In 2007, Bruce Robison’s robot submarine stumbled across an octopus settling in to brood her eggs. It seemed like a small moment. But as he went back to visit her, month after month, what began as a simple act of motherhood became a heroic feat that has never been equaled by any known species on Earth. This episode was reported and produced by Annie McEwen.  Special thanks to Kim Fulton-Bennett and Rob Sherlock at the Monterey Bay Aquarium Research Center. And thanks to the Indianapolis Chamber Orchestra for the use of their piece, “Concerto for Bassoon & Chamber Orchestra: II. Beautiful.”  We're cooking up something new and looking to get your feedback. Join our Radiolab for Kids listener panel by taking this 5 minute survey (https://airtable.com/shrjoLpn13qCHlXh0). We're listening and want to create more awesome stories for you and your families! Radiolab’s newsletter comes out every Wednesday. It includes short essays, recommendations, and other fun ways to interact with the show. Sign up (https://radiolab.org/newsletter)! Radiolab is supported by listeners like you. Support our show by becoming a member of The Lab (https://members.radiolab.org/) today. Follow our show on Instagram, Twitter and Facebook @radiolab, and share your thoughts with us by emailing radiolab@wnyc.org. If you need more ocean in your life, check out the incredible Monterey Bay Aquarium live cams (especially the jellies!): www.montereybayaquarium.org/animals/live-cams  Here’s a pic of Octomom sitting on her eggs, Nov. 1, 2007.   (© 2007 MBARI)  
Behaves So Strangely

Behaves So Strangely

2020-03-2719:076

We'll kick off the chase with Diana Deutsch, a professor specializing in the Psychology of Music, who could extract song out even the most monotonous of drones. (Think Ben Stein in Ferris Bueller. Bueller.)For those of us who have trouble staying in tune when we sing, Deutsch has some exciting news. The problem might not be your ears, but your language. She tells us about tone languages, such as Mandarin and Vietnamese, which rely on pitch to convey the meaning of a word. Turns out speakers of tone languages are exponentially more inclined to have absolute (AKA 'perfect') pitch. And, nope, English isn't one of them. What is perfect pitch anyway? And who cares? Deutsch, along with Jad and Robert, will duke it out over the merits of perfect pitch. A sign of genius, a nuisance, or an evolutionary superpower? You decide. (We can't). Do you want to hear Dr. Deutsch's musical illusions? Check them out here! We're cooking up something new and looking to get your feedback. Join our Radiolab for Kids listener panel by taking this 5 minute survey (https://airtable.com/shrjoLpn13qCHlXh0). We're listening and want to create more awesome stories for you and your families! Radiolab’s newsletter comes out every Wednesday. It includes short essays, recommendations, and other fun ways to interact with the show. Sign up (https://radiolab.org/newsletter)! Radiolab is supported by listeners like you. Support our show by becoming a member of The Lab (https://members.radiolab.org/) today. Follow our show on Instagram, Twitter and Facebook @radiolab, and share your thoughts with us by emailing radiolab@wnyc.org.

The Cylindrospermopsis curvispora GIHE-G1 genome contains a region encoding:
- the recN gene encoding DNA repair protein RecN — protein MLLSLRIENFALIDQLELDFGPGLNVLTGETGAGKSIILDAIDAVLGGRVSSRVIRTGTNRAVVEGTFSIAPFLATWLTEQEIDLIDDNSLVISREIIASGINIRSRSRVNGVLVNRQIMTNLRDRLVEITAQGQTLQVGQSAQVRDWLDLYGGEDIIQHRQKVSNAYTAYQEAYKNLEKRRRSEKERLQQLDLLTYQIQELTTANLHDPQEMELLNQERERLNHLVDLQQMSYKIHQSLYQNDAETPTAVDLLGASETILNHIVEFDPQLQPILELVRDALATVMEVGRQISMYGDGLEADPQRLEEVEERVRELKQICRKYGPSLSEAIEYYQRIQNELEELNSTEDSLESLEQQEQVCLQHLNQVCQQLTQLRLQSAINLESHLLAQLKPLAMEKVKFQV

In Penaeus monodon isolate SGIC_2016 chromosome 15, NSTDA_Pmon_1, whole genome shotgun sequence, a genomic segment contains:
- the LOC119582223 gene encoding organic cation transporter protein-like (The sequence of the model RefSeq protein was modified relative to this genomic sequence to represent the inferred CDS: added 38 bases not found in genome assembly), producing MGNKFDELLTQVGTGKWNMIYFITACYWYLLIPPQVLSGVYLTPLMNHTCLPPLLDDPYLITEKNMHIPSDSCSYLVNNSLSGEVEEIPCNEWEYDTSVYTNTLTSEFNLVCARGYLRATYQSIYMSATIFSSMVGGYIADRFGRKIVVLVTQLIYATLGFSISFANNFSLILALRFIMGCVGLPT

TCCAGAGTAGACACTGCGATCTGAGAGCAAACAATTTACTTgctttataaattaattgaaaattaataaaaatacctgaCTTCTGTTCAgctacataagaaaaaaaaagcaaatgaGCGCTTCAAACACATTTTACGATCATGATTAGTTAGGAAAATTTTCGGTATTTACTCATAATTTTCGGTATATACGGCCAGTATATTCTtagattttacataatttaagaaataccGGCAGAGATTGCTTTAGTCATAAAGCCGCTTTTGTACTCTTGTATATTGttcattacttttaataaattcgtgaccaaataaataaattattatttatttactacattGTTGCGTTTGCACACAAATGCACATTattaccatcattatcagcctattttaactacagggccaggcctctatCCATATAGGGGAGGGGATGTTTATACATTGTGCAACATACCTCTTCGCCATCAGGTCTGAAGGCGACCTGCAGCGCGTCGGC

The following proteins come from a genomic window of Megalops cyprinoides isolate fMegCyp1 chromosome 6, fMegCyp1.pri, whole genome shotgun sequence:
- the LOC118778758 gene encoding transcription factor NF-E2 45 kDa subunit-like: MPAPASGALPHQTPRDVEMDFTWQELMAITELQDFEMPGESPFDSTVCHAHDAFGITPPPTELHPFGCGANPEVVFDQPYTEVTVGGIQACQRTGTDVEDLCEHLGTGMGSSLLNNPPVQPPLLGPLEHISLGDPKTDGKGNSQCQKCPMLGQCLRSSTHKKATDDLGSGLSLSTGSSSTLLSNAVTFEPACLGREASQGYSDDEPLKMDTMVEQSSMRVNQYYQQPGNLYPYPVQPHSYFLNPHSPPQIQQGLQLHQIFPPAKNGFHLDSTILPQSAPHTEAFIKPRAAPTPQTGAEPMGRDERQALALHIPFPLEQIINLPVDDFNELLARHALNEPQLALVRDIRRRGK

Never Quite Now

Never Quite Now

2020-03-2720:183

We kick things off with one of the longest-running experiments in the world. As Joshua Foer explains, the Pitch Drop Experiment is so slow, you can watch it for hours (check out the live cam) and not detect the slightest movement. But that doesn't mean nothing's happening. Professor John Mainstone tells us about his desperate attempts to catch the flashes of action hiding inside this decades-long experiment. Then, Carl Zimmer joins us for a little recalibration. It’s hard to imagine anything faster than a thought that just pops into your head. But that kind of thinking is actually wrong-headed. In reality, thoughts are achingly, even disturbingly slow. Seth Horowitz, author of The Universal Sense: How Hearing Shapes the Mind, helps us discover our fastest possible thought, and fight our way back into the now. --- We're cooking up something new and looking to get your feedback. Join our Radiolab for Kids listener panel by taking this 5 minute survey (https://airtable.com/shrjoLpn13qCHlXh0). We're listening and want to create more awesome stories for you and your families! Radiolab’s newsletter comes out every Wednesday. It includes short essays, recommendations, and other fun ways to interact with the show. Sign up (https://radiolab.org/newsletter)! Radiolab is supported by listeners like you. Support our show by becoming a member of The Lab (https://members.radiolab.org/) today. Follow our show on Instagram, Twitter and Facebook @radiolab, and share your thoughts with us by emailing radiolab@wnyc.org.